The Semi-Automatic Ground Environment (SAGE) was a Cold War operator environment for the automated air defense (AD) of North America and by extension, the name of the network of computer systems providing the ground environment for the larger air defense system with buildings, radars, and defense aircraft. SAGE Direction Centers (DC) in large "cube" buildings provided radar netting for Air Defense Sectors using data from numerous remote Air Force Stations each manned by SAGE radar squadrons operating several radars for searching/detecting, height finding, and for automatic tracking of Bomarc missiles. Each SAGE DC provided data to a Combat Center for "supervision of the several sectors within the division" ("each combat center [had] the capability to coordinate defense for the whole nation").:51
The December 1949 "Air Defense Systems Engineering Committee" led by Dr. George Valley had recommended computerized networking for "radar stations guarding the northern air approaches to the United States", including some stations in Canada. In 1949 the USAF had funded Project Charles to develop a demonstration system for automating Air Defense and after a January 1950 meeting, Valley and Jay Forrester proposed using the Whirlwind I (built 1948-51) for air defense. The Cape Cod System at Cambridge, Massachusetts, was the "first major Lincoln Laboratory effort" and networked long-range and several short-range radars. On August 18, 1950, when the "1954 Interceptor" requirements were issued, the USAF "noted that manual techniques of aircraft warning and control would impose “intolerable” delays.":484 Between February and August 1951, the USAF conducted Project Claude at the 1951 MITLincoln Laboratory and which concluded an improved air defense system was needed.
WARNING: This article is meant to be informal and fun!
Okay, so you're a CS graduate and you did a hardware/assembly course as part of your degree, but perhaps that was a few years ago now and you haven't really kept up with the details of processor designs since then.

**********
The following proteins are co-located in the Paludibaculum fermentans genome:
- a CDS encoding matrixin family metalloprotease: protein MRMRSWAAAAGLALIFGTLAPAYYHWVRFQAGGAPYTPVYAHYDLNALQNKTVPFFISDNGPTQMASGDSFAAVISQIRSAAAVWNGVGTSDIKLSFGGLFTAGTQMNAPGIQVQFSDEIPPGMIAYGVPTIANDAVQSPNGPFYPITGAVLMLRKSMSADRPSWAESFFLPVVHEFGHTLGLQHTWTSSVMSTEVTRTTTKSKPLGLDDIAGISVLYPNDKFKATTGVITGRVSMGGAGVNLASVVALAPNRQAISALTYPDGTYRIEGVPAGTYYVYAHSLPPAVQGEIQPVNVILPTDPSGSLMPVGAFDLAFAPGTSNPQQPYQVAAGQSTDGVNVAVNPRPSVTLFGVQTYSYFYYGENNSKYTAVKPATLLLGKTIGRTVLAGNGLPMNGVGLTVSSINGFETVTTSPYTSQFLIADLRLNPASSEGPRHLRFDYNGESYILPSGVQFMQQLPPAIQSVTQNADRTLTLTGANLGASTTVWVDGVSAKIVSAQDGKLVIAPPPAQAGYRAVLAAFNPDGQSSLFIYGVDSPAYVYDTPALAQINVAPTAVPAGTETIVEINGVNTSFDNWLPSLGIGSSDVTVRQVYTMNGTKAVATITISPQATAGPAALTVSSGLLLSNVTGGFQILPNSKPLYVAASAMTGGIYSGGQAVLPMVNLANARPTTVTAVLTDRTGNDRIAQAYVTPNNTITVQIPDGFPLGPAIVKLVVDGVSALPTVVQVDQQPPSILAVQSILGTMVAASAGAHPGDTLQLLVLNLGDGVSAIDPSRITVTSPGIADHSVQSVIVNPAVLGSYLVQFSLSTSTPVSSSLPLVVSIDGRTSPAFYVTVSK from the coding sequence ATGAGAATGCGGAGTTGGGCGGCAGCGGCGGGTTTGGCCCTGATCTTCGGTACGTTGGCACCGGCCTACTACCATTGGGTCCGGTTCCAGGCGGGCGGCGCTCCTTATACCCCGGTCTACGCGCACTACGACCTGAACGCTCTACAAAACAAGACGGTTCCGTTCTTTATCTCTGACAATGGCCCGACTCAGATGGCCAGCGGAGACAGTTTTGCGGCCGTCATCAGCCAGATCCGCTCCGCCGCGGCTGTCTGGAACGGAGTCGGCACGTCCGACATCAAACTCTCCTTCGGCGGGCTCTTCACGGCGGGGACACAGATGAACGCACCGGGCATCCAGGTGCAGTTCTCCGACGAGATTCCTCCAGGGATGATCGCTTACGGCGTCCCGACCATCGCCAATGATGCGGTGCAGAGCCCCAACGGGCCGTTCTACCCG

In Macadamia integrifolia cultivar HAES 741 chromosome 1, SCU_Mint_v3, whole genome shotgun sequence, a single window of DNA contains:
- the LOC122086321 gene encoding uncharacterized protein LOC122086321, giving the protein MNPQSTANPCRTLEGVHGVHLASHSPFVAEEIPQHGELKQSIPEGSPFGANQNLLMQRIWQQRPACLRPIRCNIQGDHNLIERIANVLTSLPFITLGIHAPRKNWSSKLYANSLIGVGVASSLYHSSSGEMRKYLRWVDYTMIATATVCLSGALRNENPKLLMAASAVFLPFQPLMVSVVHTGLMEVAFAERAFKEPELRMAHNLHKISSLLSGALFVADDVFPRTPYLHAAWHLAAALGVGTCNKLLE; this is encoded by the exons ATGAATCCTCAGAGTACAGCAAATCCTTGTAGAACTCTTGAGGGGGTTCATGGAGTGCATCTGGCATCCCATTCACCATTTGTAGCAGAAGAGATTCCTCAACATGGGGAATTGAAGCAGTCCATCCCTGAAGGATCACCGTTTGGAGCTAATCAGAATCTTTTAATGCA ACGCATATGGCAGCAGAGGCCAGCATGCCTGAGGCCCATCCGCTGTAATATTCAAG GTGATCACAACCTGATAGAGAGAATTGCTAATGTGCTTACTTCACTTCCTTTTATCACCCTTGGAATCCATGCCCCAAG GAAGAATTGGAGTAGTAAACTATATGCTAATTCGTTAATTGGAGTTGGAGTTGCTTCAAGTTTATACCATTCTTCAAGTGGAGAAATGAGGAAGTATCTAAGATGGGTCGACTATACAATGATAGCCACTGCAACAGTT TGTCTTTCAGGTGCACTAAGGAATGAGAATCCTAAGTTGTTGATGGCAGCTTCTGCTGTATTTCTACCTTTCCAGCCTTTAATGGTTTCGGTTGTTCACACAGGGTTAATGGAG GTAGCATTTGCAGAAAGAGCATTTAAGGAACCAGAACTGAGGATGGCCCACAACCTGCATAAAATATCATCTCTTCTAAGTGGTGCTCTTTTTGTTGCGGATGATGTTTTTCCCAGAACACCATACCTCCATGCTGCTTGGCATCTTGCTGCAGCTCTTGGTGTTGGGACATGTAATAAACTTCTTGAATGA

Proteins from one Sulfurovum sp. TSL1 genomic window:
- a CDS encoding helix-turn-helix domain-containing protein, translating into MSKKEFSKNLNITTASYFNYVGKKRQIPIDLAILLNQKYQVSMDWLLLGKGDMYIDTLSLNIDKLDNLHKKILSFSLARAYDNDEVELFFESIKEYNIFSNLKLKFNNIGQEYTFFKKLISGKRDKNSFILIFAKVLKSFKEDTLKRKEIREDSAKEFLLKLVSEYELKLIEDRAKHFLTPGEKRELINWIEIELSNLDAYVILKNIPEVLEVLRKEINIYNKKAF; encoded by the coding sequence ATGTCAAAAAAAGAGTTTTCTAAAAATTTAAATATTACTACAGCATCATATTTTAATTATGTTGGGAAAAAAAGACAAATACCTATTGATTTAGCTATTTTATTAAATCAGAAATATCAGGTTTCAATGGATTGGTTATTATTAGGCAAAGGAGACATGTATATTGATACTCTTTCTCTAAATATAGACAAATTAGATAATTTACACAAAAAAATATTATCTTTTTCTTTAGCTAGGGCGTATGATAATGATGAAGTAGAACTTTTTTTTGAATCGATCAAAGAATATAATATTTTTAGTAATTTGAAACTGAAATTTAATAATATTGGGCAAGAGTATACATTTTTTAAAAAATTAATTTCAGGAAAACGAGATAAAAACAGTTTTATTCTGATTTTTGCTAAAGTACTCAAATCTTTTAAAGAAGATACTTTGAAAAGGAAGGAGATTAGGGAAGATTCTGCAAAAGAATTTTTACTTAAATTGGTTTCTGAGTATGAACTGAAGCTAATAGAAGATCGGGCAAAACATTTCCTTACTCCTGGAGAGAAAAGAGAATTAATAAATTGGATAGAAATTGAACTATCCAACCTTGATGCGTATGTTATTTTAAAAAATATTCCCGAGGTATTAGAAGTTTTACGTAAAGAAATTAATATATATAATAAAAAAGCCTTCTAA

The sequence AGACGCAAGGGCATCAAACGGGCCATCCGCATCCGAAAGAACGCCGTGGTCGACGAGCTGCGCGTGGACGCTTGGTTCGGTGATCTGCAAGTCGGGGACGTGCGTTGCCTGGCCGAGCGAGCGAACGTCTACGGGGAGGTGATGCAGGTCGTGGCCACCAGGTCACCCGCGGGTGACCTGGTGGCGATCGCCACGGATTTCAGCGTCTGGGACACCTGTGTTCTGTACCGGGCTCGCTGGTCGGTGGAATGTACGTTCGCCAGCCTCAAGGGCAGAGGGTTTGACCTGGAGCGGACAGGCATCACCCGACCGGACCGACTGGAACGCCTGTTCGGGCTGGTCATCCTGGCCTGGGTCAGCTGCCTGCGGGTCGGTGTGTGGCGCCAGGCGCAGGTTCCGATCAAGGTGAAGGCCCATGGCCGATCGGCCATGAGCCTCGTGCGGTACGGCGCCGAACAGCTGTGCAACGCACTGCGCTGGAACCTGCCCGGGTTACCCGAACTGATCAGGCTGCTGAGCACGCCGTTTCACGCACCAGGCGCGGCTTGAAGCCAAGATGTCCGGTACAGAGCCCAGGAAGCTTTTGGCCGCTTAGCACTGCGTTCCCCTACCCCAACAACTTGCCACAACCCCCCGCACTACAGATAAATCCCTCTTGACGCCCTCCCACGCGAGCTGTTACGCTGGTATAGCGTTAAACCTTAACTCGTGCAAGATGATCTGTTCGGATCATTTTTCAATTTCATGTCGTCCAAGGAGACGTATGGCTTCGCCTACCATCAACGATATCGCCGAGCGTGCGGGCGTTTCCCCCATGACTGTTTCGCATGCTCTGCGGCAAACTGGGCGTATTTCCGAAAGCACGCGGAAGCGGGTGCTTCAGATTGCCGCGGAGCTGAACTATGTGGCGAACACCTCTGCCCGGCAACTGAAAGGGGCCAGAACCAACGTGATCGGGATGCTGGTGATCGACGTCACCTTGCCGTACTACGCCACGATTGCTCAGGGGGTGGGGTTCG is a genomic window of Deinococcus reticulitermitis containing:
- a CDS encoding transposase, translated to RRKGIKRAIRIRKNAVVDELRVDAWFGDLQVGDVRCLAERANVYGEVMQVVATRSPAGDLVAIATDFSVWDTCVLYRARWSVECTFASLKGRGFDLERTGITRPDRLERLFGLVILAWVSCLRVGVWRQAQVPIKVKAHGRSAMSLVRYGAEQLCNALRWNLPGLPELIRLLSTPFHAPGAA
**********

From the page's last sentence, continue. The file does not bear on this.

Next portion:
In particular, you might not be aware of some key topics that developed rapidly in recent times...
pipelining (superscalar, OoO, VLIW, branch prediction, predication)multi-core & simultaneous multithreading (SMT, hyper-threading)SIMD vector instructions (MMX/SSE/AVX, AltiVec)caches and the memory hierarchy
Fear not! This article will get you up to speed fast. In no time you'll be discussing the finer points of in-order vs out-of-order, hyper-threading, multi-core and cache organization like a pro.
But be prepared – this article is brief and to-the-point. It pulls no punches and the pace is pretty fierce (really). Let's get into it...
At the electronica trade show (hall A6, stand 506) Kontron announces the extension of its Computer-on-Module (COM) portfolio with a new family of COM Express compliant Power Architecture processor modules with Freescales QorIQ 32bit P2020...
Sharing your scoops to your social media accounts is a must to distribute your curated content. Not only will it drive traffic and leads through your content, but it will help show your expertise with your followers.
How to integrate my topics' content to my website?
Integrating your curated content to your website or blog will allow you to increase your website visitors’ engagement, boost SEO and acquire new visitors. By redirecting your social media traffic to your website, Scoop.it will also help you generate more qualified traffic and leads from your curation work.
Distributing your curated content through a newsletter is a great way to nurture and engage your email subscribers will developing your traffic and visibility.
Creating engaging newsletters with your curated content is really easy.